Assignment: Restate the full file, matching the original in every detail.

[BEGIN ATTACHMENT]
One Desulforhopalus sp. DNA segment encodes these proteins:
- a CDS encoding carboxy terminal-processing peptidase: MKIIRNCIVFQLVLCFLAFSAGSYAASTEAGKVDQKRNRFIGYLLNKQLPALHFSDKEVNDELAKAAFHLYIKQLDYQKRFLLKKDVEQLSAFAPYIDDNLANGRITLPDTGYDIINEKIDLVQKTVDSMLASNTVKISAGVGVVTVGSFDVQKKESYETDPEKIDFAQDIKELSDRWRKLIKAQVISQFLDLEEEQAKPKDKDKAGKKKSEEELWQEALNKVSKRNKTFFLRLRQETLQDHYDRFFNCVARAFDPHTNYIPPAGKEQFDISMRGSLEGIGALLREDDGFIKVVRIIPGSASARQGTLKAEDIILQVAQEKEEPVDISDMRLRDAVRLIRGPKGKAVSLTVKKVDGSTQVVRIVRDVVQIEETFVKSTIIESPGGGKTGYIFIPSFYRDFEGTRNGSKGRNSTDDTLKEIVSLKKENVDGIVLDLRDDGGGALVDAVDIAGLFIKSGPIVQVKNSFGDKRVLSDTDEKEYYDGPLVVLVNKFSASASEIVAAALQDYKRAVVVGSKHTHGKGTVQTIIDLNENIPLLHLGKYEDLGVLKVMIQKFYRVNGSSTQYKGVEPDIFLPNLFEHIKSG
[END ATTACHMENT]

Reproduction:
One Desulforhopalus sp. DNA segment encodes these proteins:
- a CDS encoding carboxy terminal-processing peptidase: MKIIRNCIVFQLVLCFLAFSAGSYAASTEAGKVDQKRNRFIGYLLNKQLPALHFSDKEVNDELAKAAFHLYIKQLDYQKRFLLKKDVEQLSAFAPYIDDNLANGRITLPDTGYDIINEKIDLVQKTVDSMLASNTVKISAGVGVVTVGSFDVQKKESYETDPEKIDFAQDIKELSDRWRKLIKAQVISQFLDLEEEQAKPKDKDKAGKKKSEEELWQEALNKVSKRNKTFFLRLRQETLQDHYDRFFNCVARAFDPHTNYIPPAGKEQFDISMRGSLEGIGALLREDDGFIKVVRIIPGSASARQGTLKAEDIILQVAQEKEEPVDISDMRLRDAVRLIRGPKGKAVSLTVKKVDGSTQVVRIVRDVVQIEETFVKSTIIESPGGGKTGYIFIPSFYRDFEGTRNGSKGRNSTDDTLKEIVSLKKENVDGIVLDLRDDGGGALVDAVDIAGLFIKSGPIVQVKNSFGDKRVLSDTDEKEYYDGPLVVLVNKFSASASEIVAAALQDYKRAVVVGSKHTHGKGTVQTIIDLNENIPLLHLGKYEDLGVLKVMIQKFYRVNGSSTQYKGVEPDIFLPNLFEHIKSG